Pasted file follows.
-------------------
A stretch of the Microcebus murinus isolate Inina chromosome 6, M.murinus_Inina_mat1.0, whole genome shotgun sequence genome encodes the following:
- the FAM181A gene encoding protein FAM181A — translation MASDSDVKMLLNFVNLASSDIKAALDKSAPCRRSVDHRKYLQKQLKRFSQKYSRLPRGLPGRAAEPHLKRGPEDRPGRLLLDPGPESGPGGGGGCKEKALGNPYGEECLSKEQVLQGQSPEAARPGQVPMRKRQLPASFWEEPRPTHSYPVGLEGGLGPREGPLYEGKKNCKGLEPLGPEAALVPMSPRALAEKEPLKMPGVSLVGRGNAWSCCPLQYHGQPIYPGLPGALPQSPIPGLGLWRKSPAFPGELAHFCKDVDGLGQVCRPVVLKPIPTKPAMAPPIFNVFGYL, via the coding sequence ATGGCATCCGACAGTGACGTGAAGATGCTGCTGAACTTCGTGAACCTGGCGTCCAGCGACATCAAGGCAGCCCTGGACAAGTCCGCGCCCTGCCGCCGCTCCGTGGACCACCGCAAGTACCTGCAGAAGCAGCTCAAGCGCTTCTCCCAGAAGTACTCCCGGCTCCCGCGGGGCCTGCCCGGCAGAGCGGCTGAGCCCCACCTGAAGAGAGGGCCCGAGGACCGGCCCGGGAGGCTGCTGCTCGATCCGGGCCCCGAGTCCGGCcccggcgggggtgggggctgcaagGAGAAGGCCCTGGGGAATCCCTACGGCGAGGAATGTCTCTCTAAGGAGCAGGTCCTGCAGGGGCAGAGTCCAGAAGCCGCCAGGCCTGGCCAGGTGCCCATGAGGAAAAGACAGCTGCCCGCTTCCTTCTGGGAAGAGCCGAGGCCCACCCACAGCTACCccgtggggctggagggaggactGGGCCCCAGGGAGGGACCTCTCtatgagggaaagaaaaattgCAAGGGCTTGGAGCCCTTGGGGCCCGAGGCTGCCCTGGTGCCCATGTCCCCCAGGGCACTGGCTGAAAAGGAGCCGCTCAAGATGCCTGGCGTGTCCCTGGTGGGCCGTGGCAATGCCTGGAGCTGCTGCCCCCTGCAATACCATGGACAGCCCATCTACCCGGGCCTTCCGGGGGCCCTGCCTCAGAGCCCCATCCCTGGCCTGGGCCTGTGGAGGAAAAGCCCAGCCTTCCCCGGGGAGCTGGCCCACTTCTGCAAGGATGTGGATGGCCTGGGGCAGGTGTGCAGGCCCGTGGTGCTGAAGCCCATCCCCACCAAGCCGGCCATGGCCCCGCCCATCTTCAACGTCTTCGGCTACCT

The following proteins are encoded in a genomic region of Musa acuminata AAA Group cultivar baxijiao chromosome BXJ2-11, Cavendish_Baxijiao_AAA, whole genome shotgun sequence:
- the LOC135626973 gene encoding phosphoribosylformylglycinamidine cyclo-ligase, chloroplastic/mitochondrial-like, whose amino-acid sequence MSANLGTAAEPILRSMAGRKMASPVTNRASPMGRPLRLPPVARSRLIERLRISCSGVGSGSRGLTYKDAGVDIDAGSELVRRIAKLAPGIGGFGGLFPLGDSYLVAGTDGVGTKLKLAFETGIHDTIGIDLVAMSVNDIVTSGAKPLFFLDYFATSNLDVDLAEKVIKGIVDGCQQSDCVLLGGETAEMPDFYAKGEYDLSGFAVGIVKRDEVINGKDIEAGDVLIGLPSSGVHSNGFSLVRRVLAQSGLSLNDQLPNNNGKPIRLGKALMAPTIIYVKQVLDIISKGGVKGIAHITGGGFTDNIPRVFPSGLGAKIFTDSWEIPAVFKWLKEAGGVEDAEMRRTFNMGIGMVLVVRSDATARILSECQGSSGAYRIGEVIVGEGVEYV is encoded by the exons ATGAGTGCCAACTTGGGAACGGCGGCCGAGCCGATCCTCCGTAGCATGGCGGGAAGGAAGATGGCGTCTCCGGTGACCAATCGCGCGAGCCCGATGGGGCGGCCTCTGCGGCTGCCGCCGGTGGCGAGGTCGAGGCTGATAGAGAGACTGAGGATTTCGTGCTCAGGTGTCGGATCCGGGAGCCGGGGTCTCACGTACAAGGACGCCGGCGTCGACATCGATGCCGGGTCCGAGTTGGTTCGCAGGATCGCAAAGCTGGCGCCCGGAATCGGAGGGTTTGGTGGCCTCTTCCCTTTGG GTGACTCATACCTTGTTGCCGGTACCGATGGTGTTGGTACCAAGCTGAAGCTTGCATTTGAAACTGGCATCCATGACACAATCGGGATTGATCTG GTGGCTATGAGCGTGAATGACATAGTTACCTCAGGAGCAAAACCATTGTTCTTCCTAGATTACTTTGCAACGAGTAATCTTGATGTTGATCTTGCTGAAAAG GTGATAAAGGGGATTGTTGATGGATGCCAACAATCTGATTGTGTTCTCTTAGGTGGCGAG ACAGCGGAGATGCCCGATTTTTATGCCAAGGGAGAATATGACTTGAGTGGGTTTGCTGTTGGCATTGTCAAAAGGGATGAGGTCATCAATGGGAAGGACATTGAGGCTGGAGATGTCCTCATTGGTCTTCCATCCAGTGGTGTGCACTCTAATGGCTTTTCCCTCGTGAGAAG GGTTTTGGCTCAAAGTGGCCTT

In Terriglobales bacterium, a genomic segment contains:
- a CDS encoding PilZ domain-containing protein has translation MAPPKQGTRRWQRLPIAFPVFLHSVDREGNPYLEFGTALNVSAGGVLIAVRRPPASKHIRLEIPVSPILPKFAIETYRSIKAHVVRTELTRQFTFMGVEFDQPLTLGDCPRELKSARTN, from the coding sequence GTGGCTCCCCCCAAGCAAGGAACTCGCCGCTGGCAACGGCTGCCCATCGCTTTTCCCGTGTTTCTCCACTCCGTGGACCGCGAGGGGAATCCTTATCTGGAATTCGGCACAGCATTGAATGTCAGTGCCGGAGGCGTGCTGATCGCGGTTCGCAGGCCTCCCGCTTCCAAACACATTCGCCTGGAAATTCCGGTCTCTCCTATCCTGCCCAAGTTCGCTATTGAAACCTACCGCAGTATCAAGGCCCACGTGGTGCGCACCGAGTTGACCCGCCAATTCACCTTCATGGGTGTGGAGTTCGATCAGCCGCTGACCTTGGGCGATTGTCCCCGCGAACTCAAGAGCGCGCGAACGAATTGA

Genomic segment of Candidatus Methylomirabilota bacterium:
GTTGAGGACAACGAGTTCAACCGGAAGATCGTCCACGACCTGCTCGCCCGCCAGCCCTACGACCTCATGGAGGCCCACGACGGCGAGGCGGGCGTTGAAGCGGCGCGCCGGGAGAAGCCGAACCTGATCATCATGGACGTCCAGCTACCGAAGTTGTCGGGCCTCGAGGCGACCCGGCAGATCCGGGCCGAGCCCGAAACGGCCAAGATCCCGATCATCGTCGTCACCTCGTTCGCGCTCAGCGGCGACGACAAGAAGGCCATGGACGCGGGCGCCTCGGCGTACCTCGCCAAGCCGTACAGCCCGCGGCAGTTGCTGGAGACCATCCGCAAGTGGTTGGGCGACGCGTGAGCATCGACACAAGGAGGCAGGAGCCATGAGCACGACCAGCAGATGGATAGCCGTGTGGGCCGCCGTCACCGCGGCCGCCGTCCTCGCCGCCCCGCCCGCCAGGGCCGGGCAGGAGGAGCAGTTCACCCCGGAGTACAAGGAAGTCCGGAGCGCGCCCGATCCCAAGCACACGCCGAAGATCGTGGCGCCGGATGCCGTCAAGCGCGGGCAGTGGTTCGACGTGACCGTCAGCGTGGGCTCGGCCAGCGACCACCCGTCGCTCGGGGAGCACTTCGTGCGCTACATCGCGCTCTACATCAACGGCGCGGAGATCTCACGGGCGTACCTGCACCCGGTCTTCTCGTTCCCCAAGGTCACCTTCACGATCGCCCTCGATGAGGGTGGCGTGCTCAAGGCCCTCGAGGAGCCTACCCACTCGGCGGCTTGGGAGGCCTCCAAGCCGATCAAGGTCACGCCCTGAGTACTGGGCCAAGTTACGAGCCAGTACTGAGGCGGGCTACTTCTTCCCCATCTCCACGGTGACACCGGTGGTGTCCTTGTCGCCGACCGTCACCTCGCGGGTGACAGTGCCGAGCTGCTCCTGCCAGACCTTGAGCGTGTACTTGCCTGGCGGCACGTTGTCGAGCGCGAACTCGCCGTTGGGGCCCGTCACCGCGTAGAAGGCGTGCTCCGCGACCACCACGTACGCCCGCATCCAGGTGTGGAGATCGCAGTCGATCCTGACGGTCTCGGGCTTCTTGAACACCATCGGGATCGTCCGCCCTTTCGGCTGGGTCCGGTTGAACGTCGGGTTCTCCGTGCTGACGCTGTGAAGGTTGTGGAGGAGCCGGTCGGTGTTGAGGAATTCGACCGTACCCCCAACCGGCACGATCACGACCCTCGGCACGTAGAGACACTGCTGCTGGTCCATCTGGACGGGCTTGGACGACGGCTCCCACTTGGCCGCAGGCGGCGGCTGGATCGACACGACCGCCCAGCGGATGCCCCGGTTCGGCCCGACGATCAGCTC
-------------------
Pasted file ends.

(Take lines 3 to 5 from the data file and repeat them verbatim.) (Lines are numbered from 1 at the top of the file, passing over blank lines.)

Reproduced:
The following proteins are encoded in a genomic region of Musa acuminata AAA Group cultivar baxijiao chromosome BXJ2-11, Cavendish_Baxijiao_AAA, whole genome shotgun sequence:
- the LOC135626973 gene encoding phosphoribosylformylglycinamidine cyclo-ligase, chloroplastic/mitochondrial-like, whose amino-acid sequence MSANLGTAAEPILRSMAGRKMASPVTNRASPMGRPLRLPPVARSRLIERLRISCSGVGSGSRGLTYKDAGVDIDAGSELVRRIAKLAPGIGGFGGLFPLGDSYLVAGTDGVGTKLKLAFETGIHDTIGIDLVAMSVNDIVTSGAKPLFFLDYFATSNLDVDLAEKVIKGIVDGCQQSDCVLLGGETAEMPDFYAKGEYDLSGFAVGIVKRDEVINGKDIEAGDVLIGLPSSGVHSNGFSLVRRVLAQSGLSLNDQLPNNNGKPIRLGKALMAPTIIYVKQVLDIISKGGVKGIAHITGGGFTDNIPRVFPSGLGAKIFTDSWEIPAVFKWLKEAGGVEDAEMRRTFNMGIGMVLVVRSDATARILSECQGSSGAYRIGEVIVGEGVEYV is encoded by the exons ATGAGTGCCAACTTGGGAACGGCGGCCGAGCCGATCCTCCGTAGCATGGCGGGAAGGAAGATGGCGTCTCCGGTGACCAATCGCGCGAGCCCGATGGGGCGGCCTCTGCGGCTGCCGCCGGTGGCGAGGTCGAGGCTGATAGAGAGACTGAGGATTTCGTGCTCAGGTGTCGGATCCGGGAGCCGGGGTCTCACGTACAAGGACGCCGGCGTCGACATCGATGCCGGGTCCGAGTTGGTTCGCAGGATCGCAAAGCTGGCGCCCGGAATCGGAGGGTTTGGTGGCCTCTTCCCTTTGG GTGACTCATACCTTGTTGCCGGTACCGATGGTGTTGGTACCAAGCTGAAGCTTGCATTTGAAACTGGCATCCATGACACAATCGGGATTGATCTG GTGGCTATGAGCGTGAATGACATAGTTACCTCAGGAGCAAAACCATTGTTCTTCCTAGATTACTTTGCAACGAGTAATCTTGATGTTGATCTTGCTGAAAAG GTGATAAAGGGGATTGTTGATGGATGCCAACAATCTGATTGTGTTCTCTTAGGTGGCGAG ACAGCGGAGATGCCCGATTTTTATGCCAAGGGAGAATATGACTTGAGTGGGTTTGCTGTTGGCATTGTCAAAAGGGATGAGGTCATCAATGGGAAGGACATTGAGGCTGGAGATGTCCTCATTGGTCTTCCATCCAGTGGTGTGCACTCTAATGGCTTTTCCCTCGTGAGAAG GGTTTTGGCTCAAAGTGGCCTT

In Terriglobales bacterium, a genomic segment contains: